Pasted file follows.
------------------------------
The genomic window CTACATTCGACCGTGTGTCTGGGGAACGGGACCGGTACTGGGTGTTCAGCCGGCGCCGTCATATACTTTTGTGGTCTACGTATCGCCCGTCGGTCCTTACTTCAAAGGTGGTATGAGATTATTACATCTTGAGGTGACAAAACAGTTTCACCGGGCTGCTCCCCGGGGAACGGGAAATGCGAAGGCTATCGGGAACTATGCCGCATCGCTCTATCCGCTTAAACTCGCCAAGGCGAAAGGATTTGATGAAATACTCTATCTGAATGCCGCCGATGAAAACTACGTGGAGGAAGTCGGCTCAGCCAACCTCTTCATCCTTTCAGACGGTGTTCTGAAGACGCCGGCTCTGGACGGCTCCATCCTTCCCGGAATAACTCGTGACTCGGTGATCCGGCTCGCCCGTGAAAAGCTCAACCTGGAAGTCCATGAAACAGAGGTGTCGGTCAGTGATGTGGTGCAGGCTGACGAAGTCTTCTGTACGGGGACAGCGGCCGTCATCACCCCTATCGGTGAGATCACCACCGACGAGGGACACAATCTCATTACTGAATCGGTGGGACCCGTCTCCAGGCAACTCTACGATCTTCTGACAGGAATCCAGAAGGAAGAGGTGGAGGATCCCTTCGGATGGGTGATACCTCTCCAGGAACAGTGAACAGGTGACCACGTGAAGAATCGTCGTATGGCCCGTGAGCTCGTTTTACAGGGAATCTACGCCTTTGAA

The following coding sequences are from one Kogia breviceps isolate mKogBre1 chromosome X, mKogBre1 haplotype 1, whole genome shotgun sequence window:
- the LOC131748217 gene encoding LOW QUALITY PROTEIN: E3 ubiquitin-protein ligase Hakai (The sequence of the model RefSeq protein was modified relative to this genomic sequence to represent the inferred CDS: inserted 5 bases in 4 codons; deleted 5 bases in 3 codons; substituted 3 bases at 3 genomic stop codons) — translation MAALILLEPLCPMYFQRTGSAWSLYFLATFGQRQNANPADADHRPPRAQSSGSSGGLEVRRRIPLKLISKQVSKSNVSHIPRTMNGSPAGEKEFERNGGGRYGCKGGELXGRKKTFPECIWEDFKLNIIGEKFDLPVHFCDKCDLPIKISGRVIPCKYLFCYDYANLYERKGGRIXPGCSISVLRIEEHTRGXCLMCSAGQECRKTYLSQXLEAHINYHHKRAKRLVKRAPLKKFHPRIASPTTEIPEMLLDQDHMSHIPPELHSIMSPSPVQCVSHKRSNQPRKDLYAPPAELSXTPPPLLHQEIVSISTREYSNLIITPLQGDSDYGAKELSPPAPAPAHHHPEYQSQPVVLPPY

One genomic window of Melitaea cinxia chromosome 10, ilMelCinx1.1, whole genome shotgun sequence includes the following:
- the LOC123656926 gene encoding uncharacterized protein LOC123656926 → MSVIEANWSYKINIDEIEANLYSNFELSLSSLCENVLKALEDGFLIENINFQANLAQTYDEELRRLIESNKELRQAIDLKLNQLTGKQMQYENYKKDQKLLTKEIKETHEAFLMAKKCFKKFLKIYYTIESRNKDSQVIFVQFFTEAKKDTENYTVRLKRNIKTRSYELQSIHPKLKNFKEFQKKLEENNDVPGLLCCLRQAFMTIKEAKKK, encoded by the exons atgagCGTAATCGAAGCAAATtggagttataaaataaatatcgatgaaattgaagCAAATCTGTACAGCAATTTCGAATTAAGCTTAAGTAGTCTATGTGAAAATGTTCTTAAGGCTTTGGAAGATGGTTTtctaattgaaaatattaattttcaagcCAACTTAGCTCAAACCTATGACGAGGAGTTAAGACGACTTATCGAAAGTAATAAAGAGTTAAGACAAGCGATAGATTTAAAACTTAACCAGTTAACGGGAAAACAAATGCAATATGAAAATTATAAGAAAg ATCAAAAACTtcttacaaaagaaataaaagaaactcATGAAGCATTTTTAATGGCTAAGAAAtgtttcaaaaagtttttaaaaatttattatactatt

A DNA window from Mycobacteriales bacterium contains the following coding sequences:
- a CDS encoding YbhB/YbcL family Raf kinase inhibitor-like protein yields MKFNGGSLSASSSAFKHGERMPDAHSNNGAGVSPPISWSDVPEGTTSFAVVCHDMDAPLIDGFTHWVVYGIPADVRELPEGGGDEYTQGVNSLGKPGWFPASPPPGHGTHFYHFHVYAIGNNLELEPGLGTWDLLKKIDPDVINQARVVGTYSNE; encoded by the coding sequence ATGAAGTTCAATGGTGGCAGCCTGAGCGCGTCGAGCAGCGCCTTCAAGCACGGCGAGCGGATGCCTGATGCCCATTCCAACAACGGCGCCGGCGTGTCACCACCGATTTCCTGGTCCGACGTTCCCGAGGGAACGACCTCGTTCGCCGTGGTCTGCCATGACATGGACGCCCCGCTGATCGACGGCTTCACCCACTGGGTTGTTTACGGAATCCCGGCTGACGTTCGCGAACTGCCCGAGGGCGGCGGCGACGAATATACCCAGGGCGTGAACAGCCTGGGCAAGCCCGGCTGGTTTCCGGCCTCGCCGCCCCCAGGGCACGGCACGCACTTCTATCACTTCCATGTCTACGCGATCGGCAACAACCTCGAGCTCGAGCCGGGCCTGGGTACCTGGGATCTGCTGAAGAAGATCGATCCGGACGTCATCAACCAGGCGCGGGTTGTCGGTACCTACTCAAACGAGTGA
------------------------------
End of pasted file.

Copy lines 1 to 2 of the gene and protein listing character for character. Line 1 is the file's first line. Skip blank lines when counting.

The genomic window CTACATTCGACCGTGTGTCTGGGGAACGGGACCGGTACTGGGTGTTCAGCCGGCGCCGTCATATACTTTTGTGGTCTACGTATCGCCCGTCGGTCCTTACTTCAAAGGTGGTATGAGATTATTACATCTTGAGGTGACAAAACAGTTTCACCGGGCTGCTCCCCGGGGAACGGGAAATGCGAAGGCTATCGGGAACTATGCCGCATCGCTCTATCCGCTTAAACTCGCCAAGGCGAAAGGATTTGATGAAATACTCTATCTGAATGCCGCCGATGAAAACTACGTGGAGGAAGTCGGCTCAGCCAACCTCTTCATCCTTTCAGACGGTGTTCTGAAGACGCCGGCTCTGGACGGCTCCATCCTTCCCGGAATAACTCGTGACTCGGTGATCCGGCTCGCCCGTGAAAAGCTCAACCTGGAAGTCCATGAAACAGAGGTGTCGGTCAGTGATGTGGTGCAGGCTGACGAAGTCTTCTGTACGGGGACAGCGGCCGTCATCACCCCTATCGGTGAGATCACCACCGACGAGGGACACAATCTCATTACTGAATCGGTGGGACCCGTCTCCAGGCAACTCTACGATCTTCTGACAGGAATCCAGAAGGAAGAGGTGGAGGATCCCTTCGGATGGGTGATACCTCTCCAGGAACAGTGAACAGGTGACCACGTGAAGAATCGTCGTATGGCCCGTGAGCTCGTTTTACAGGGAATCTACGCCTTTGAA

The following coding sequences are from one Kogia breviceps isolate mKogBre1 chromosome X, mKogBre1 haplotype 1, whole genome shotgun sequence window: